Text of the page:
Sport: How Does US Horse Racing compare to UK and Ireland?
By Space Coast Daily // February 19, 2020
Horse racing is a popular form of entertainment in both North America and the United Kingdom. The sport attracts a significant worldwide audience with major events such as the Pegasus World Cup, Breeders Cup, and Royal Ascot making headlines on an annual basis.
Despite there being a fair amount of crossover between the thoroughbred action in the US and the UK, there are still a number of noticeable differences and we take a closer look at the key areas of contrast.
Horse racing is the second largest spectator sport in the UK and it’s estimated that up to 6 million people attend horse racing events across the country each year…
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Virtually all racetracks in the US follow a similar design with participants racing left-handed around an oval track. However, in the UK, there is a mixture of left-handed and right-handed courses.
This variety is fairly important as some horses find it easier to race in a particular direction, using their preferred leading leg to help propel them around the turns. Savvy bettors will also need to factor this in when studying the daily horse racing cards as some thoroughbreds tend to display a strong preference for a particular venue.
Quarter Horse Racing and Trotting
In the UK and Ireland, all racehorses are thoroughbreds which makes them fast and agile – ideal for competitive action. However, in North America and Canada, Quarter Horse racing remains very popular and is held at tracks such as Louisiana Downs, Prairie Meadows, and Ajax Downs.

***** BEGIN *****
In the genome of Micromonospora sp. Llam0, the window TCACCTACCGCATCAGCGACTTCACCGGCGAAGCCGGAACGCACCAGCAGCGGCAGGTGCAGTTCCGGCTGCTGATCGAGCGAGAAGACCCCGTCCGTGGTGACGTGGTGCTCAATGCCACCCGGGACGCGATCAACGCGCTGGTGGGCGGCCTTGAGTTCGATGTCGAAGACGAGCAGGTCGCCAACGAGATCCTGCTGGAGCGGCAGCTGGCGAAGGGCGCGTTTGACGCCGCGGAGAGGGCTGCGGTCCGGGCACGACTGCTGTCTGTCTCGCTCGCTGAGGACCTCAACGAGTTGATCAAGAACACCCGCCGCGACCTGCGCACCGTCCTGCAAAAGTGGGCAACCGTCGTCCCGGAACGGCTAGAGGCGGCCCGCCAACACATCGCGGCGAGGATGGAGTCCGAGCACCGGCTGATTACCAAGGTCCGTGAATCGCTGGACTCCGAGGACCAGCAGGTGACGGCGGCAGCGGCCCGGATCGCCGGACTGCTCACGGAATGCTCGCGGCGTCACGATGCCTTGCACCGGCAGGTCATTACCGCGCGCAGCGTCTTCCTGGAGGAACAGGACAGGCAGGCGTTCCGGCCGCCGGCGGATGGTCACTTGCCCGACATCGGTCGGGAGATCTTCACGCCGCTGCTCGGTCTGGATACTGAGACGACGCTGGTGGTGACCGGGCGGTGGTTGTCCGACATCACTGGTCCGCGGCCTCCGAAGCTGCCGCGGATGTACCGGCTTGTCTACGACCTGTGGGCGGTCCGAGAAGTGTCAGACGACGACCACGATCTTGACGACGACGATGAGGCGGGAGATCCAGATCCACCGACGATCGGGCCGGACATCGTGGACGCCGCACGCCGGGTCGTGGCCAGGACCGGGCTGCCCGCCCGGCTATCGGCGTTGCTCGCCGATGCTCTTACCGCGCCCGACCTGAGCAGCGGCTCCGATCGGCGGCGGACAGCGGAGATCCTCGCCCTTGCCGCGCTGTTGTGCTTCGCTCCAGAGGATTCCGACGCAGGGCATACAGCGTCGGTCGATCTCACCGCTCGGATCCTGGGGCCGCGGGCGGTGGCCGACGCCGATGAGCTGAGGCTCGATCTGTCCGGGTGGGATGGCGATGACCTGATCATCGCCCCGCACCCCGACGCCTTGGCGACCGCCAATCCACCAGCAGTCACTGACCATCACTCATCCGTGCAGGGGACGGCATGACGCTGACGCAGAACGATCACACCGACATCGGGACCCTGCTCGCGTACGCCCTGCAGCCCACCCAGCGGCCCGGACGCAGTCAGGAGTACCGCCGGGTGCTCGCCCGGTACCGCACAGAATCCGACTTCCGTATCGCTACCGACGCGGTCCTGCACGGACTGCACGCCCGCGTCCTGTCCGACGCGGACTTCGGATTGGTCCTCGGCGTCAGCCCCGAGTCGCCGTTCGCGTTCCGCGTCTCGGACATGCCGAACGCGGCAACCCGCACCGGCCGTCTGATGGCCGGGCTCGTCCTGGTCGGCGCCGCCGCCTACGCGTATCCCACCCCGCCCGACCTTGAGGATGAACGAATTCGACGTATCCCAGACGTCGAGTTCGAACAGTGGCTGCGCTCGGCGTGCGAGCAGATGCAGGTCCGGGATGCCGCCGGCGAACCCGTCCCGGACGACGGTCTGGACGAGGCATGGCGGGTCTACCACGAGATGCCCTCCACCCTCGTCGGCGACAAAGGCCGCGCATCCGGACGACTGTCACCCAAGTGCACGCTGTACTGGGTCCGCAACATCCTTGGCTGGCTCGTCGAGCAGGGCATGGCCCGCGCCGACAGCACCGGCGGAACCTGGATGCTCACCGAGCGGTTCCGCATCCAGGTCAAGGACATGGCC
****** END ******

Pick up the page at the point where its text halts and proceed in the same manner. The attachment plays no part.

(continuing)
There are over three million American Quarter Horses registered to race and these fast and furious contests remain a mainstay on the sporting schedule. Trotting or Harness Racing is also popular with bettors in the US and exclusively features Standardbred competitors.
Tracks are often specifically designed for this type of contest and the majority of these are held over a distance of one mile. Horses are required to pull a cart, often called a sulky, which will be occupied by a driver. Other European countries such as France and Sweden regularly host these types of races, too.
Races are competed over a variety of distances, with North American events tending to fall somewhere between four and a half furlongs and a mile and a half.
The Belmont Stakes, part of the US Triple Crown, is one of the longest races on the calendar with thoroughbreds required to compete over 12 furlongs at the New York track. In the UK, there is a myriad of distances with Ascot’s Queen Alexandria Stakes generally regarded as the longest flat race at two miles and five furlongs.
National Hunt racing is far more prominent in northern Europe and these energy-sapping contests can be staged at distances of up to four miles.
Several high-profile affairs such as the Grand National and Cheltenham Gold Cup require an enormous amount of stamina, however, household names such as Tiger Roll and Denman have shown a real aptitude for racing over this sort of distance.
Had to do a double take 👀
— Ascot Racecourse (@Ascot) February 17, 2020
Although UK prize money has substantially increased over the last decade, it still falls significantly short of the lucrative US purses.
The largest individual race pot in the UK is around £560,000 with major events such as Royal Ascot, Aintree Festival and the Cheltenham Festival tending to offer the biggest rewards.
The latter is one of the most popular events on the racing calendar and large fields are almost guaranteed in Gloucestershire. Owners and trainers are desperate to secure a portion of the prize money with some connections occasionally entering their charges into multiple races.
This can often help bettors find early value in the market and the latest ante-post Cheltenham 2020 odds suggest that jumps racing fans will be able to enjoy another set of hugely competitive renewals at the beginning of March.
Horse racing has retained its dedicated fanbase in both the UK and US and although there are plenty of disparities between the two disciplines, the sheer passion and commitment of those involved is remarkably similar on either side of the Atlantic.
The sport regularly provides plenty of drama and excitement and events such as the Kentucky Derby and the 2000 Guineas continue to keep fans entertained around the world.
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